October 1, 2012
Initial public offerings can generate excitement. But a combination of excitement and volatility should send up caution flares for investors.
An initial public offering (IPO) is a tricky investment because no record of public trading serves as a benchmark for estimating share value. While some IPOs yield double-digit and even triple-digit returns, many others don’t, or they quickly fall back to levels far below the IPO price.
But it’s the success stories that stir the investor into exploring the possibility of investing in an IPO. For example, LinkedIn was offered last May at $45 per share and has since – as of March 2012 – traded between $55.98 and $122.70.
Potential investors need to know that an IPO is in the offing. While some IPOs, such as Facebook, are highly publicized, others are not.
A good way to find out about an IPO is by subscribing to publications that list all IPOs registered with the Securities and Exchange Commission (SEC). Once you’ve discovered a potentially attractive IPO, read the S-1 Registration Statement available over the Internet on the SEC database EDGAR.
The S-1 is a comprehensive narrative about the company. It has two basic components:
- The “prospectus,” which by law must be provided to purchasers, details key information about the company’s management history, current business operations and overall financial condition.
- The second part of the S-1 contains other information that is not required to be in the prospectus but could be important.
Carefully consider the company’s products and services. Who are its customers?
Remember that what appears on the S-1 isn’t necessarily true. If audited financials are available, ask for copies and review them carefully to verify the company’s claims about assets and other important matters independently.
Evaluate the people involved in the IPO. Do they have a history of making money for their investors? Have any of them ever violated securities or other laws? Is the underwriter reputable? Is the promoter?
If you decide to invest, the next step is to see if you can. Call the brokerage firm handling the IPO, but be prepared for rejection.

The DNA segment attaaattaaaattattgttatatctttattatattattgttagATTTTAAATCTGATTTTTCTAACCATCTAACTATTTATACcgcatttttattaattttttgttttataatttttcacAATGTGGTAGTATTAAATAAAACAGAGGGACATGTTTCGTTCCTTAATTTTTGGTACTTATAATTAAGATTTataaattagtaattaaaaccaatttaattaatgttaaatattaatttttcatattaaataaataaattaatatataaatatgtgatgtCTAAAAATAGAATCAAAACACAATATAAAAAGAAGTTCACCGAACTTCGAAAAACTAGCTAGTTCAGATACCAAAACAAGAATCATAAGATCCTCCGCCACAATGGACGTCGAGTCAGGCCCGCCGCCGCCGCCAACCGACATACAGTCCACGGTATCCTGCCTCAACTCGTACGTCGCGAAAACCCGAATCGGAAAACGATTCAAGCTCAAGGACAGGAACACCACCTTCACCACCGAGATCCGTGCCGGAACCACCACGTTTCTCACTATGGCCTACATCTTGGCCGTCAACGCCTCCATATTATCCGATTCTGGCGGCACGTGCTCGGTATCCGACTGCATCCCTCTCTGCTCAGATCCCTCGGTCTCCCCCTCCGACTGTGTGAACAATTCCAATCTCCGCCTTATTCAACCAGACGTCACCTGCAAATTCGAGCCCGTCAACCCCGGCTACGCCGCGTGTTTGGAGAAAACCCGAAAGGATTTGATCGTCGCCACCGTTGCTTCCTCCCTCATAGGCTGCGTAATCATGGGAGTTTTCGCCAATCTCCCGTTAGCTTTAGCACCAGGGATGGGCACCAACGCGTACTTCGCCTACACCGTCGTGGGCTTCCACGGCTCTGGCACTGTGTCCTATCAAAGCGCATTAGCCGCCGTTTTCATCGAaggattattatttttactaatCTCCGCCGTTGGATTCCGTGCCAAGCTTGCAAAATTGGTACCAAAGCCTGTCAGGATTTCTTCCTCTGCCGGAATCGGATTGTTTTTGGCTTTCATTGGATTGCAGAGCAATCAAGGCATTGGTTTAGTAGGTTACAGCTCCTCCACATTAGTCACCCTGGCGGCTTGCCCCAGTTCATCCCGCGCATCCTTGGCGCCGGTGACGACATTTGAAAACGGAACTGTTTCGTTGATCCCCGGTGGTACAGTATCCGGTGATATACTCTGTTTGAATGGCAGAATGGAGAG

Most brokers let only their top clients buy into an IPO. Sometimes brokerage firms will let you buy shares if you establish a new account with them.
Another way to invest in IPOs is to place a limit order with your broker on the day of trading but before the market opens. A limit order sets the number of shares you will buy and the price you will pay.
If you place the order after the market opens, the price may rise above your target price. But you still may catch the stock if it dips down to your price during volatile initial trading.
Investing in an IPO requires sophisticated in-depth understanding of the business plan, the industry involved and the competition within that industry. Estimating the right price is difficult because, even if it’s a good company, you won’t make money if you overpay. So you’re estimating not only the company’s prospects but also the fairness of the price.
Conventional wisdom is that, initially, oversubscribed IPOs are likely to rise in price and undersubscribed IPOs are likely to fall in price. But, just because an IPO is oversubscribed doesn’t mean a price rise is stable.
Groupon had an oversubscribed IPO on Nov. 4, 2011, priced at $20 per share. It closed up that day at $26.11. Since then, it has been trading (as of April 2012) between $11.10 and $31.14 – more recently at the low end of that range.
Another recent IPO that illustrates potential volatility is Pandora. Pandora’s IPO last summer was priced at $16 per share and has since (as of April 2012) traded between $8.28 and $26 – more recently at the low end of that range.
Be extremely cautious about “pre-IPO” investing, which sometimes is advertised on the Internet. Pre-IPO investing involves buying a stake in a company that says it intends to go public. But the investment takes place before that company registers its IPO.
The enticement is that the investor will make a big profit by getting in early.
The SEC warns that, if such offerings are made to the general public, they may be fraudulent and illegal. Even if the offering is legal, it is difficult to liquidate unregistered stock before the company goes public – and the company may never go through with the IPO.
This article was originally posted on October 1, 2012 and the information may no longer be current. For questions, please contact GRF CPAs & Advisors at firstname.lastname@example.org.